La nueva división de Europa

Atenas – A medida que la crisis de la deuda en la zona del euro continúa ampliando sin cesar la división entre las economías más sólidas del norte de Europa y las más débiles y endeudadas del sur (Francia podría considerarse una suerte de tierra económica de nadie entre ellas), todos se hacen una pregunta: ¿Puede sobrevivir la unión monetaria europea?, de hecho, ¿puede sobrevivir la propia Unión Europea?

Mientras los miembros septentrionales de la zona del euro disfrutan un bajo costo de endeudamiento y un crecimiento estable, los meridionales chocan contra elevados costos de endeudamiento, recesión, y profundos recortes en el ingreso y el gasto social. También han sufrido sustanciales caídas en el producto y presentan tasas de desempleo mucho más elevadas que las de sus contrapartes del norte. El desempleo en la zona del euro en su conjunto es en promedio cercano al 12 %, cuando en España y Grecia supera el 25 % y, en este último país, el desempleo juvenil se encuentra en el 60 %. De hecho, si bien el ingreso agregado per cápita en la zona del euro se mantiene en niveles similares a 2007, Grecia ha retrocedido a sus niveles de 2000 e Italia se encuentra actualmente en algún punto cercano a 1997.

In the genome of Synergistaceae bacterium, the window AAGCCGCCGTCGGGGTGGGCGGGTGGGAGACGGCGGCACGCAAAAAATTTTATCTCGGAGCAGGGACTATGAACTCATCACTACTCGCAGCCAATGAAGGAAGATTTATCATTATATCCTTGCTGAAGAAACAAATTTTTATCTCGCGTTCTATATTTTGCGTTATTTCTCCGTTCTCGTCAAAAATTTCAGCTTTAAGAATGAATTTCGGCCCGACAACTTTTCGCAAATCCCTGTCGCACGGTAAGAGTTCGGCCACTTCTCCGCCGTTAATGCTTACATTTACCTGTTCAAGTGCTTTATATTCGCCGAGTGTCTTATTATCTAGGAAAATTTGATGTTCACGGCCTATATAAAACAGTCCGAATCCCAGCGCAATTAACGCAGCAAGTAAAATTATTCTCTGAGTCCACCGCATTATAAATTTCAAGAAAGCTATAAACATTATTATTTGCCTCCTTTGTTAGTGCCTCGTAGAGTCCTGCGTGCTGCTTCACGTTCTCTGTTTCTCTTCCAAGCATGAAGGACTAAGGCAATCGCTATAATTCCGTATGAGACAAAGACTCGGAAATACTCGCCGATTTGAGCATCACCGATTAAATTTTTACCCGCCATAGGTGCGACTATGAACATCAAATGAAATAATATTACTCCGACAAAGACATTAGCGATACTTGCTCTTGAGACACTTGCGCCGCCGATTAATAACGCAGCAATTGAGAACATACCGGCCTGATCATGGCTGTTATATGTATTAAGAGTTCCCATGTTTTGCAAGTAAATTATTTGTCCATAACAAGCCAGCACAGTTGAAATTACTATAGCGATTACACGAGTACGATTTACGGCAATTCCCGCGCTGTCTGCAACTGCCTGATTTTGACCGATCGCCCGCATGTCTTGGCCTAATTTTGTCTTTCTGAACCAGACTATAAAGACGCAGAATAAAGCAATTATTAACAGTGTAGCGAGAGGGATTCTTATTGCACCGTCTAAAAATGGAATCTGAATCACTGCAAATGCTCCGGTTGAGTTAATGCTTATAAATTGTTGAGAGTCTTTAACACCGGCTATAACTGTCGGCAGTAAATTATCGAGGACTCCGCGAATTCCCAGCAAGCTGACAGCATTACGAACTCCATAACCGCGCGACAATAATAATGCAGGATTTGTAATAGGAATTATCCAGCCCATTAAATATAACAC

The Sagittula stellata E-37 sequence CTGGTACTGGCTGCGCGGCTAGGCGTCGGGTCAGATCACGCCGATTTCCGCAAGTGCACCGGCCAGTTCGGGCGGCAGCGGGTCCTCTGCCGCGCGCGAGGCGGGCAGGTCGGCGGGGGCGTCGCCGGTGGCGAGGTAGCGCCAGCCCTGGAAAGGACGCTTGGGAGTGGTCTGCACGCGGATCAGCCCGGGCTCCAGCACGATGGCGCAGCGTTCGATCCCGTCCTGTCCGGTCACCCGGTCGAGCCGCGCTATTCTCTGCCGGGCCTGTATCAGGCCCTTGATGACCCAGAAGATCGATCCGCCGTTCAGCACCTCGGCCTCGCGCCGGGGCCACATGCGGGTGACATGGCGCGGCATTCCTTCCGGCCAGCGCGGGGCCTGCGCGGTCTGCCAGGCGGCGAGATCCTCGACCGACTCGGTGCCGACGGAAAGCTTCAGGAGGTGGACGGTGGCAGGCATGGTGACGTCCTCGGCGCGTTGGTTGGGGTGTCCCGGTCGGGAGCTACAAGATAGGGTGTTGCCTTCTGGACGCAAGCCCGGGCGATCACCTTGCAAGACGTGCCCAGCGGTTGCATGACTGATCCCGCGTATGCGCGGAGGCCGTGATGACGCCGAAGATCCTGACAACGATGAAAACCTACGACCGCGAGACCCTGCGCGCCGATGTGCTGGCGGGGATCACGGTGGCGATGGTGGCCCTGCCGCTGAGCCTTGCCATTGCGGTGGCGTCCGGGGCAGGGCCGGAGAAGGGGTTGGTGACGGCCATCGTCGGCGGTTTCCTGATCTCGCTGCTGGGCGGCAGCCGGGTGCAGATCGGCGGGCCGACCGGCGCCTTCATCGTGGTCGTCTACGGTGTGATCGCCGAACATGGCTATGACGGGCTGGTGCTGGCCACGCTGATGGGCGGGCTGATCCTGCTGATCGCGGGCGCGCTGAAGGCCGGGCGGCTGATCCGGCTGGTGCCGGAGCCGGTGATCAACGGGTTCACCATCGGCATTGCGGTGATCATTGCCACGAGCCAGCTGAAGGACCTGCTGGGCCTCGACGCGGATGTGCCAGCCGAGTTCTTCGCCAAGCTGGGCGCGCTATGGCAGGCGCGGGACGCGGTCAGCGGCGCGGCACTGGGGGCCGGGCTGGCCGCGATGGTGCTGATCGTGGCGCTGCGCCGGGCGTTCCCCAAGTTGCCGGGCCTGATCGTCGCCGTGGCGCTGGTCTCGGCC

El deterioro de las economías del sur de Europa se debe en gran medida a un exceso de austeridad y a la ausencia de medidas para compensar la retracción de la demanda. La devaluación monetaria –que impulsaría la competitividad de la industria local al reducir el precio de las exportaciones– obviamente no es una opción en una unión monetaria.

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